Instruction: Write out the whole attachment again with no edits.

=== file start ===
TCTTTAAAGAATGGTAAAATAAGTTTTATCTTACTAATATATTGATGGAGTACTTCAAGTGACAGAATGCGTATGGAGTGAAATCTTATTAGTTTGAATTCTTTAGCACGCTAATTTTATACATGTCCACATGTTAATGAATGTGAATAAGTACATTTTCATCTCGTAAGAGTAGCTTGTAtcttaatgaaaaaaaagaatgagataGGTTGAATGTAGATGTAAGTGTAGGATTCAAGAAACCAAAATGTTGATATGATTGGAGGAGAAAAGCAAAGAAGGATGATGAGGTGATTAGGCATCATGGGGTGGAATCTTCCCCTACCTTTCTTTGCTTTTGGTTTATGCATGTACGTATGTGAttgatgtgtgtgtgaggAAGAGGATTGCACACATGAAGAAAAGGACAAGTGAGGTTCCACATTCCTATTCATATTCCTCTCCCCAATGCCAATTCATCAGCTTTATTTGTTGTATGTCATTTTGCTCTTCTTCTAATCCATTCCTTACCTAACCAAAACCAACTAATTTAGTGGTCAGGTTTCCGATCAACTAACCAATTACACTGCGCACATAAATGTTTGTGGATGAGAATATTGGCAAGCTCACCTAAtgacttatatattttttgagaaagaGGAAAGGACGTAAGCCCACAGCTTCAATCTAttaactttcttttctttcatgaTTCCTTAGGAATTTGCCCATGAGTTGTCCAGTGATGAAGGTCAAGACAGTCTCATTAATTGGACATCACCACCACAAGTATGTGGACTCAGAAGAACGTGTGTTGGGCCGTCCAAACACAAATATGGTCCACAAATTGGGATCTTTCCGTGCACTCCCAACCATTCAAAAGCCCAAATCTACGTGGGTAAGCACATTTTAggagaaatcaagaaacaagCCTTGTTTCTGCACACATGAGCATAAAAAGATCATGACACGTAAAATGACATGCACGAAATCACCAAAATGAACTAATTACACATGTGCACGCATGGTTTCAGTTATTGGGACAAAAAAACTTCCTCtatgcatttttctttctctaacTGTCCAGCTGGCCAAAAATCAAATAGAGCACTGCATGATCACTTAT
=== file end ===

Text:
TCTTTAAAGAATGGTAAAATAAGTTTTATCTTACTAATATATTGATGGAGTACTTCAAGTGACAGAATGCGTATGGAGTGAAATCTTATTAGTTTGAATTCTTTAGCACGCTAATTTTATACATGTCCACATGTTAATGAATGTGAATAAGTACATTTTCATCTCGTAAGAGTAGCTTGTAtcttaatgaaaaaaaagaatgagataGGTTGAATGTAGATGTAAGTGTAGGATTCAAGAAACCAAAATGTTGATATGATTGGAGGAGAAAAGCAAAGAAGGATGATGAGGTGATTAGGCATCATGGGGTGGAATCTTCCCCTACCTTTCTTTGCTTTTGGTTTATGCATGTACGTATGTGAttgatgtgtgtgtgaggAAGAGGATTGCACACATGAAGAAAAGGACAAGTGAGGTTCCACATTCCTATTCATATTCCTCTCCCCAATGCCAATTCATCAGCTTTATTTGTTGTATGTCATTTTGCTCTTCTTCTAATCCATTCCTTACCTAACCAAAACCAACTAATTTAGTGGTCAGGTTTCCGATCAACTAACCAATTACACTGCGCACATAAATGTTTGTGGATGAGAATATTGGCAAGCTCACCTAAtgacttatatattttttgagaaagaGGAAAGGACGTAAGCCCACAGCTTCAATCTAttaactttcttttctttcatgaTTCCTTAGGAATTTGCCCATGAGTTGTCCAGTGATGAAGGTCAAGACAGTCTCATTAATTGGACATCACCACCACAAGTATGTGGACTCAGAAGAACGTGTGTTGGGCCGTCCAAACACAAATATGGTCCACAAATTGGGATCTTTCCGTGCACTCCCAACCATTCAAAAGCCCAAATCTACGTGGGTAAGCACATTTTAggagaaatcaagaaacaagCCTTGTTTCTGCACACATGAGCATAAAAAGATCATGACACGTAAAATGACATGCACGAAATCACCAAAATGAACTAATTACACATGTGCACGCATGGTTTCAGTTATTGGGACAAAAAAACTTCCTCtatgcatttttctttctctaacTGTCCAGCTGGCCAAAAATCAAATAGAGCACTGCATGATCACTTAT